Japan opposition party picks conservative head to take on slumping PM Shinzo Abe

Presidential candidates for the Democratic Party Yukio Edano (left), a former chief Cabinet secretary, and Seiji Maehara, a former foreign minister, shake hands following their press conference at the party headquarters in Tokyo on Aug 21, 2017.
Presidential candidates for the Democratic Party Yukio Edano (left), a former chief Cabinet secretary, and Seiji Maehara, a former foreign minister, shake hands following their press conference at the party headquarters in Tokyo on Aug 21, 2017. PHOTO: AFP

TOKYO (BLOOMBERG) - Japan’s biggest opposition party picked a new conservative leader on Friday (Sept 1) as it seeks to capitalise on Prime Minister Shinzo Abe’s drop in popularity.

Former foreign minister Seiji Maehara, 55, beat the left-leaning Yukio Edano, 53, in an election for leadership of the traditionally centre-left Democratic Party. Reports say the photogenic former leader may seek an alliance with popular Tokyo Governor Yuriko Koike, who is looking to expand her support base beyond the capital.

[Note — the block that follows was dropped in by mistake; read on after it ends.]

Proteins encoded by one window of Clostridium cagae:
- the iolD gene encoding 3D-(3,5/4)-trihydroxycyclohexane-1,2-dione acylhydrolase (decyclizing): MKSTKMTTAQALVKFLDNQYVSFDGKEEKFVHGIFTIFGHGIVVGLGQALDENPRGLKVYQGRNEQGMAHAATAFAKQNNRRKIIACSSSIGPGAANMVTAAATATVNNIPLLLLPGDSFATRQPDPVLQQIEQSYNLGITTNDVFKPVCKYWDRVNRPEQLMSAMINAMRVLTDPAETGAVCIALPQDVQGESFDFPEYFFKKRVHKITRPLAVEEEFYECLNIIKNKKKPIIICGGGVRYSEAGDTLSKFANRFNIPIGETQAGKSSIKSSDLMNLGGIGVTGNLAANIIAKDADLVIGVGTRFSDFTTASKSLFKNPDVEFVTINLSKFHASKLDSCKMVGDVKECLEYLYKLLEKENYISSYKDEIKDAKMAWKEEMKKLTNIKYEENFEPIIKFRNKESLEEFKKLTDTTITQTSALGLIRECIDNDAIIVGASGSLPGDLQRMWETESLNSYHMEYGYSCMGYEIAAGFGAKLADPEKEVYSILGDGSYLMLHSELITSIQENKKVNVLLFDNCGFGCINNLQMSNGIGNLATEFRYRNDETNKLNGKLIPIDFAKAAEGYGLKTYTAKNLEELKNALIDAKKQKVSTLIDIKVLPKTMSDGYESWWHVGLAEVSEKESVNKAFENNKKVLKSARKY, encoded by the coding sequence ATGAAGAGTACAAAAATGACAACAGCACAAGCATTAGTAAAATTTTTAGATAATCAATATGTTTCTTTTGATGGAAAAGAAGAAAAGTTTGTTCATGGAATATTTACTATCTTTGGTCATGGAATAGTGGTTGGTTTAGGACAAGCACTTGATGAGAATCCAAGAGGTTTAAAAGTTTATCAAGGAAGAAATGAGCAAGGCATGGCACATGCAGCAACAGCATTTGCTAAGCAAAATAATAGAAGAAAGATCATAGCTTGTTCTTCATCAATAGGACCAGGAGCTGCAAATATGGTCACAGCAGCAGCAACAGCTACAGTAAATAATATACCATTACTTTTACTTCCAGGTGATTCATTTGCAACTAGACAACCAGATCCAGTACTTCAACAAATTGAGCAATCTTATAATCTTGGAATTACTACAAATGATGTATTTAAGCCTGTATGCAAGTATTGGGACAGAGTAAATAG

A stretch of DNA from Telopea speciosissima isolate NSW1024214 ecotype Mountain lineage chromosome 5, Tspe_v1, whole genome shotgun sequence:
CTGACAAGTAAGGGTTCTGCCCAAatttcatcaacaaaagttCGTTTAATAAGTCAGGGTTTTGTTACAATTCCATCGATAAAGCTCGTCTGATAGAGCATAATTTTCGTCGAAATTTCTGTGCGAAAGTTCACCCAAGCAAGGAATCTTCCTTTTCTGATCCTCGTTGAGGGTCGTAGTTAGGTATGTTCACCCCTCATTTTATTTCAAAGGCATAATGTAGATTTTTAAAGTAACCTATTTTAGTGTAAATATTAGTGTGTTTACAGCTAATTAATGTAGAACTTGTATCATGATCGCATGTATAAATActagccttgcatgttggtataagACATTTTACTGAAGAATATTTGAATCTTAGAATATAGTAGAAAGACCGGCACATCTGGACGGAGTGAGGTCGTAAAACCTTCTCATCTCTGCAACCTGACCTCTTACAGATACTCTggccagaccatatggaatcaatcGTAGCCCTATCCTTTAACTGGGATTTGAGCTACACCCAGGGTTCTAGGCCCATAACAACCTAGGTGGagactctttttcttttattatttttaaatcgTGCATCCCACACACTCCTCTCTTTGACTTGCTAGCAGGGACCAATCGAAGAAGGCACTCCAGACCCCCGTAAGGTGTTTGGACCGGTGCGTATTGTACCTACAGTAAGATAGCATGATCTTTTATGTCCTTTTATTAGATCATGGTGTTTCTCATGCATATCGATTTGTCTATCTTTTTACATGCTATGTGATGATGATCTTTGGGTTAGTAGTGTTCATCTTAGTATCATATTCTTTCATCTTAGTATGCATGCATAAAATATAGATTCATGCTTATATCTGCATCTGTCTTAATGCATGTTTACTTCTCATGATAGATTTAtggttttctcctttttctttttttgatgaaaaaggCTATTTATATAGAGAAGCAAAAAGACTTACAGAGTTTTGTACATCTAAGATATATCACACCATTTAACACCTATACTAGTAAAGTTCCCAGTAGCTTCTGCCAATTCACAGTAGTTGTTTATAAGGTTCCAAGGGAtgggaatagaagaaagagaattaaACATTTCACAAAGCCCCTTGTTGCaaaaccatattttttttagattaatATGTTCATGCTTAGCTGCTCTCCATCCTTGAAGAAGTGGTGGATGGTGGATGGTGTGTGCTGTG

Riddled by infighting, the party has failed to present a coherent vision for the country since being turfed out of power by Mr Abe in a 2012 landslide after three years in government. Despite a recent fall in support over a series of scandals, Mr Abe’s ruling Liberal Democratic Party is well ahead of the Democrats in the polls.

Mr Maehara’s victory may now affect when Mr Abe calls the next national election, which is due by the end of 2018.

“An early election could be delayed with a Maehara victory,” economist Koya Miyamae at SMBC Nikko Securities in Tokyo, wrote in an e-mailed note ahead of the vote.

In a Nikkei survey conducted this week, Mr Abe’s LDP received support from 34 per cent of respondents, compared with just 4 per cent for the Democrats. More than 50 per cent said they supported no party.

The Democratic Party election was triggered by the resignation of former leader Renho, who generally goes by only one name, after she failed to smooth over internal clashes and oversaw a heavy defeat in the Tokyo local assembly election in July.

In a press conference this week, Mr Maehara called for an “all for all” redistribution policy that provides support for people on low wages and those struggling in regions outside the main urban areas.

The new leader is unlikely to help the party benefit from Mr Abe’s dip in the polls, according to visiting scholar Jun Okumura at Meiji Institute for Global Affairs in Tokyo.

“Maehara cannot lead the opposition to the promised land,” he said. “Been there, failed to do that.”